If you feel unwell...
If you have flu-like symptoms and are concerned that you may have swine flu:
- Stay at home and check your symptoms using the National Pandemic Flu Service.
- Call your GP directly if: - you have a serious underlying illness, - you are pregnant, - you have a sick child under one year of age, - your condition suddenly gets much worse, - your condition is still getting worse after seven days (five for a child).
Note: the National Pandemic Flu Service is a new online service that will assess your symptoms and, if required, provide an authorisation number that can be used to collect antiviral medication from a local collection point. For those who do not have internet access, the same service can be accessed by telephone on:
- Telephone: 0800 1 513 100
- Minicom: 0800 1 513 200
For more information on the National Pandemic Flu Service go to Flu Service – Q&A.
Swine flu is the common name that has been given to a new strain of influenza. It is called swine flu because it is thought to have originated in pigs, but this is not known for certain.
The most common symptoms are fever, sore throat, diarrhoea, headache, feeling generally unwell and a dry cough – in other words, symptoms very similar to seasonal influenza. Most people recover within a week, even without special treatment.
The virus was first identified in Mexico in April and has since become a pandemic, which means it has spread around the globe. It has spread quickly because it is a new type of influenza virus that few, if any, people have full resistance to.
Flu pandemics are a natural event that occur from time to time. Last century, there were flu pandemics in 1918, 1957 and 1968, when millions of people died across the world.
So far the new virus is known to have infected more than 119,000 people worldwide. However, this figure is almost certainly a large underestimate because it reflects only those cases which have been confirmed by laboratory tests.
In the majority of cases the virus has proved relatively mild. However, more than 700 people have died globally and its 'risk profile' is still not fully understood. For this reason, and because all viruses can mutate to become more potent, scientists are advising caution.
The situation in the UK
There have been an estimated 55,000 cases in the UK since the outbreak started here on 27 April. Of these, over 600 have involved hospitalisation, and 31 people have died.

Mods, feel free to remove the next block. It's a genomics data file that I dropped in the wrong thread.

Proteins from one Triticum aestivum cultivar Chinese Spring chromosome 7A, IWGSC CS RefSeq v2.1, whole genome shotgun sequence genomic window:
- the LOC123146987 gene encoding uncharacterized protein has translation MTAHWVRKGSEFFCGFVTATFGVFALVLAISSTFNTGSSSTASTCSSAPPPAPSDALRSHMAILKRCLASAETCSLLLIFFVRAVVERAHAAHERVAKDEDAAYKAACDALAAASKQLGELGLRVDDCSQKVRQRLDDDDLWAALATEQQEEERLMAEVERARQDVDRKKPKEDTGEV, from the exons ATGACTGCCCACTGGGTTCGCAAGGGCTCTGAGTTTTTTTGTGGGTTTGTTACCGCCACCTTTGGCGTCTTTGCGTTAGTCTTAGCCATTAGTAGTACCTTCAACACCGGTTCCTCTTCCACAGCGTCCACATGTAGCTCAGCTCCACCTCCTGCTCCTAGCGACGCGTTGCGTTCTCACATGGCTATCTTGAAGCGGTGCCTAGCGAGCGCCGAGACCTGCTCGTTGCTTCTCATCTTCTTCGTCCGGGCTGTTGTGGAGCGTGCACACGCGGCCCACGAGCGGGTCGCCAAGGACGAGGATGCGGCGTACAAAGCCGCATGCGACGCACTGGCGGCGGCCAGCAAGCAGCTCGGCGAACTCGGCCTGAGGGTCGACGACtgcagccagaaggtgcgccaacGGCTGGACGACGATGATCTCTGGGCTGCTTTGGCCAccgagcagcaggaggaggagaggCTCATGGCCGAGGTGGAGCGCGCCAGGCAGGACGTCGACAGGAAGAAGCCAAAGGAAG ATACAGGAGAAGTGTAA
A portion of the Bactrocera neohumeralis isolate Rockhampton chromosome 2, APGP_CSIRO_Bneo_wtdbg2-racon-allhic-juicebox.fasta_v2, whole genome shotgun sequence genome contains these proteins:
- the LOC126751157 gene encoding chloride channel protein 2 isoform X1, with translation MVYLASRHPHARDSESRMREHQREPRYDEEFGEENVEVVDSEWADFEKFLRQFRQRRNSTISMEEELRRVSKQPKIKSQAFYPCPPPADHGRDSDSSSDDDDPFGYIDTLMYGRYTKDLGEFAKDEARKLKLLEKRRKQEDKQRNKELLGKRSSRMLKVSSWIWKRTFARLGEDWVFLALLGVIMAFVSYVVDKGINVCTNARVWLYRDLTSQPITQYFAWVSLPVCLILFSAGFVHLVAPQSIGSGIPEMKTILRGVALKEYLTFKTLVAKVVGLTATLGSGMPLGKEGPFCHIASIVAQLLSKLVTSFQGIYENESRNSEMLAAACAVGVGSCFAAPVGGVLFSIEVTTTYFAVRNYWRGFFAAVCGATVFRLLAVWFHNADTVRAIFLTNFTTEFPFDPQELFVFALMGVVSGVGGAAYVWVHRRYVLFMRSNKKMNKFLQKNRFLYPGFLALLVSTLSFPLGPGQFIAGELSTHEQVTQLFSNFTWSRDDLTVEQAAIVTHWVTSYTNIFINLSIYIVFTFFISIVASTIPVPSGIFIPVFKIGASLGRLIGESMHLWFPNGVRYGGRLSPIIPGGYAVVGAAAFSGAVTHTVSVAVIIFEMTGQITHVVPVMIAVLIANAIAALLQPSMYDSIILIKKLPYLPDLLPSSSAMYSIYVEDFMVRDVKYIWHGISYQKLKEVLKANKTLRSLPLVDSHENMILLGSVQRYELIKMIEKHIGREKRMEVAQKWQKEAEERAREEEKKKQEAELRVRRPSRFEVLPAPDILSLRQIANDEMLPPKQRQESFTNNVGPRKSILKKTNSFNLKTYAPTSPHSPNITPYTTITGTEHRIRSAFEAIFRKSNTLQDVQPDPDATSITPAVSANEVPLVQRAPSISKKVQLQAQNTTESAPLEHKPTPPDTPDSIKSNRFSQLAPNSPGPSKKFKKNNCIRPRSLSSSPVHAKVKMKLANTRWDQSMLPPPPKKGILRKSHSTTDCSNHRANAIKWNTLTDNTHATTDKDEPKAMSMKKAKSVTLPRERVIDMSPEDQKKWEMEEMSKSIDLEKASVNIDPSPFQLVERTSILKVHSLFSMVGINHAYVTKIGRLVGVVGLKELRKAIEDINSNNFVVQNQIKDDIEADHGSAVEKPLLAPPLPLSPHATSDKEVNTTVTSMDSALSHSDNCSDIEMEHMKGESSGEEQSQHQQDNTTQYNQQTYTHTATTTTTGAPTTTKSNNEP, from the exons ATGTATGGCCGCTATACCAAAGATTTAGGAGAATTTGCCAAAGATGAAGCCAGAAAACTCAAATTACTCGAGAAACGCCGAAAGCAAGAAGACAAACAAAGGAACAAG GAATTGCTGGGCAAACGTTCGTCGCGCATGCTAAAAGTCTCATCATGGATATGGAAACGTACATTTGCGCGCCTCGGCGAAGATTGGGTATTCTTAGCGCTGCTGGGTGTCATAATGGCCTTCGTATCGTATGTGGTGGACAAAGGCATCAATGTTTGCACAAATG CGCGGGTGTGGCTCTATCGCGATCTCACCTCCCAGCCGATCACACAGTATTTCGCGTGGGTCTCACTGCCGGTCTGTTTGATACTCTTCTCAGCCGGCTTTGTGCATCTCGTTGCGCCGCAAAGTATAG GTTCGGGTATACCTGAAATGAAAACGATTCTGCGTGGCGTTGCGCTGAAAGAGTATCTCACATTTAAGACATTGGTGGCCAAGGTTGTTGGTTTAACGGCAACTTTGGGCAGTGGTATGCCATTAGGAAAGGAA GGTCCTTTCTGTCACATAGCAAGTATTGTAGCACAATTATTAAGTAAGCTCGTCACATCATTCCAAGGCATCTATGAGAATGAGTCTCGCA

The UK formally moved from a 'containment' to a 'treatment' phase for swine flu on 2 July. This meant that intensive efforts to contain swine flu, via automatic school closures, for example, ended in order to free up capacity to treat the increasing numbers of people who are contracting swine flu daily.
As in other countries, the majority of cases reported so far in the UK have been mild. Only a small number have led to serious illness, and these have frequently been where patients have had underlying health problems.
There has been an argument put forward that government should restrict antivirals to those groups who are most at risk of developing serious complications from swine flu. In other words, if people are otherwise healthy, then the NHS should let the virus run its course, treating it with paracetamol and bed rest as you would normal flu.
However, the government's Scientific Advisory Group on Emergencies (SAGE) believes that there is still some doubt about the risk profile of the virus. For instance, there are reports of some cases in Argentina where young, healthy adults have apparently become extremely ill from swine flu.
While there is still this doubt, the government has decided to offer the antiviral medicines Tamiflu or Relenza to everyone confirmed with swine flu.
Some people are more at risk of serious illness if they catch swine flu, and will need to start taking antivirals as soon as they are confirmed with the illness. On occasion, doctors may advise some high-risk patients to take antivirals before they have symptoms if someone close to them has swine flu.
The risk profile of the virus is still being studied but it is already known that the following people are particularly vulnerable:
- people with: - chronic lung disease, - chronic heart disease, - chronic kidney disease, - chronic liver disease, - chronic neurological disease (neurological disorders include motor neurone disease, multiple sclerosis and Parkinson's disease), - immunosuppression (whether caused by disease or treatment), and - diabetes mellitus,
- patients who have had drug treatment for asthma in the past three years,
- pregnant women,
- people aged 65 years and older, and
- children under five years old.
Swine flu vaccine
A vaccine to protect against swine flu is being developed but it is not available yet.
The first batches of vaccine are expected to arrive in the autumn, and 30 million double doses – enough for half the population – are expected to be available by the end of the year.
The government has ordered enough vaccine for the whole population and, when it becomes available, will focus on those at the greatest risk first.
Catch it, bin it, kill it
Although the UK has moved to a treatment phase for swine flu, it is important that people continue to do everything they can to stop the virus from spreading.
The key is to practise good respiratory and hand hygiene. In other words, remember to Catch it, Bin It, Kill It. Catch your sneeze in a tissue, place it quickly in a bin and wash your hands and surfaces regularly to kill the virus.
More on swine flu:
- show glossary terms
Last reviewed: 23/07/2009
Next review due: 23/07/2011